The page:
Independent Presses Give Readers Greater Intellectual Freedom
By Liz Merton
September 29, 2020
Writing Twitter recently lit up with a discussion of Big Publishing and the [unremarkable] "news" that best sellers become best sellers because big presses market them to be just that. Fueling the chat was a September 19, 2020 New York Times piece on Penguin Random House leader Madeline McIntosh and "best sellers" as a concept. But the article also carries undercurrents related to the social and intellectual risks of literary homogeneity in a best-seller-centered publishing climate. Considering business pressures, the piece observes, "As publishing becomes even more of a winner-take-all business, Penguin Random House’s dominance represents the culmination of decades-long trends that have made the industry more profit focused, consolidated, undifferentiated and averse to risk."
This point regarding lack of differentiation and risk-aversion deserves some deep consideration . . . and relates to our Read Local® admiration for independent presses: small presses, academic presses, niche presses. The New York Times piece quotes Dennis Johnson (of independent press Melville House, whose books we have enjoyed), who explains, "The impact on literary culture is more homogenization, which is only going to accelerate now.” But the thing is: independent presses help combat this homogenization, and at no small cost. These publishers invest blood, sweat, and tears (and hours and hours of toil) into books that don't rocket onto best-seller lists. These books don't bring their authors and publishers seven-figure income streams (they may not bring in five-figure returns!). But these books do give readers (readers who cannot sit content with just another drag off the cigarette of Big Publishing's agreed-upon ethos) a choice.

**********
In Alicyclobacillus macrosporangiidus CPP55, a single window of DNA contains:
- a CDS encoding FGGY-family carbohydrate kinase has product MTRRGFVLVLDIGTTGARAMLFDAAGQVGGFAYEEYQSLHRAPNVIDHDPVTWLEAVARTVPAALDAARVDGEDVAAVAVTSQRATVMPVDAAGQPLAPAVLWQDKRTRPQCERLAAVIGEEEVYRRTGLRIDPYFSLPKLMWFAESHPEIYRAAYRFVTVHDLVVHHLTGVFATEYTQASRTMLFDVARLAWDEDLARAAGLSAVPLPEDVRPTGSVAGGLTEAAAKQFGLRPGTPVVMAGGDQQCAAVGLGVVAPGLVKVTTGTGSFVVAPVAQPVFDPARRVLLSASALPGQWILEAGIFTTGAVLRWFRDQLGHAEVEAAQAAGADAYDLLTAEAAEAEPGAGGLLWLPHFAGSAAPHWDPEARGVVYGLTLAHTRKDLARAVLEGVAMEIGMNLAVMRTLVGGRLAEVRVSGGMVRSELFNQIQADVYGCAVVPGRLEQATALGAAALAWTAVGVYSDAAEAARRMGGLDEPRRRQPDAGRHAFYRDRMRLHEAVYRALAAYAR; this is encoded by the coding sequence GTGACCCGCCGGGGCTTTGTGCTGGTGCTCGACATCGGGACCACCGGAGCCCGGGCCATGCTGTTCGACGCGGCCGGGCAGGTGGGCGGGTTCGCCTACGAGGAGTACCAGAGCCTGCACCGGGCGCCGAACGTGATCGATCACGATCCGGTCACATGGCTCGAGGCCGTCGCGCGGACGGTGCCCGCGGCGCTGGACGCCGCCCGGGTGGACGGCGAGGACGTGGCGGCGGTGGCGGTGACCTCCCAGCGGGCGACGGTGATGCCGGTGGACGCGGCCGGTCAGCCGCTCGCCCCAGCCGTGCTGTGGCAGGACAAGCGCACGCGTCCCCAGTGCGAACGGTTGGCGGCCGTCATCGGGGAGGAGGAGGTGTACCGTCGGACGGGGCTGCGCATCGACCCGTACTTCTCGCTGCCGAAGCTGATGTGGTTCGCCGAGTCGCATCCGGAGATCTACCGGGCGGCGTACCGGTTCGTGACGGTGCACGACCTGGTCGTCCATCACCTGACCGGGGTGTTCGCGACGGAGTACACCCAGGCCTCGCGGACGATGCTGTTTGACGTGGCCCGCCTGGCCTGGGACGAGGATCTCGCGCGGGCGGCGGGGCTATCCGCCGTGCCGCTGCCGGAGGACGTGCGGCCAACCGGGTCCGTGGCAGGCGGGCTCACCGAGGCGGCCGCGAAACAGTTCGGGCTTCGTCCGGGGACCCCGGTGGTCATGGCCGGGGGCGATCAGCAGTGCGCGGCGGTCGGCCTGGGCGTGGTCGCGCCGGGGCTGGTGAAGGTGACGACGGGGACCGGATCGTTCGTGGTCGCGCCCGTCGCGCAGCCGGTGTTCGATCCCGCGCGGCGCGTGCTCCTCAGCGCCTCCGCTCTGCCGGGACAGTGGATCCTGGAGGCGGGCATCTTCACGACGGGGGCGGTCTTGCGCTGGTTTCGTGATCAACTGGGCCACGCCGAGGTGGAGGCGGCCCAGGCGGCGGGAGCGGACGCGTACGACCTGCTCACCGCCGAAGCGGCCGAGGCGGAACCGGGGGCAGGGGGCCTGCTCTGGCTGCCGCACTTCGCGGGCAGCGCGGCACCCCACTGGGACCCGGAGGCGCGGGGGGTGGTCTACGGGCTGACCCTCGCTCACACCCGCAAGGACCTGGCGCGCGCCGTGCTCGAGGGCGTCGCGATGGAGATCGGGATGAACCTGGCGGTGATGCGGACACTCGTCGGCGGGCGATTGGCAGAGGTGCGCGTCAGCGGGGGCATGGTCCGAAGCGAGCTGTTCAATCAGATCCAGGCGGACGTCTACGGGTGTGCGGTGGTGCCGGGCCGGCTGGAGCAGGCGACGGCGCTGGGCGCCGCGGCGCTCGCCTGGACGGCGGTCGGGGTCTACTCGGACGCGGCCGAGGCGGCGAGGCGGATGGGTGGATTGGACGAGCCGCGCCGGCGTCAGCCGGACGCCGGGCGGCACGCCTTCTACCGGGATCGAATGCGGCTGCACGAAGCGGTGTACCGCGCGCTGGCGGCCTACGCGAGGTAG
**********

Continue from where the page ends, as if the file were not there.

In jumping on this soap box, I do not mean to denigrate the big guys. I loved Andrew Sean Greer's Less, from Lee Boudreaux Books . . . of Little, Brown
. . . of Hachette Book Group (a Big Fiver). Wary of hegemony in print, though, I'll look at the publisher's imprint on a book now before I invest my money and time in that book. I like to eat at local restaurants and shop at local stores because I don't want Main Street, Houston, to look just like Main Street, Grand Rapids, Michigan, or Main Street, Dubuque, Iowa, or Main Street, Los Angeles. I Read Local® for parallel reasons: I want to know that somewhere out there a press is producing something that reads different.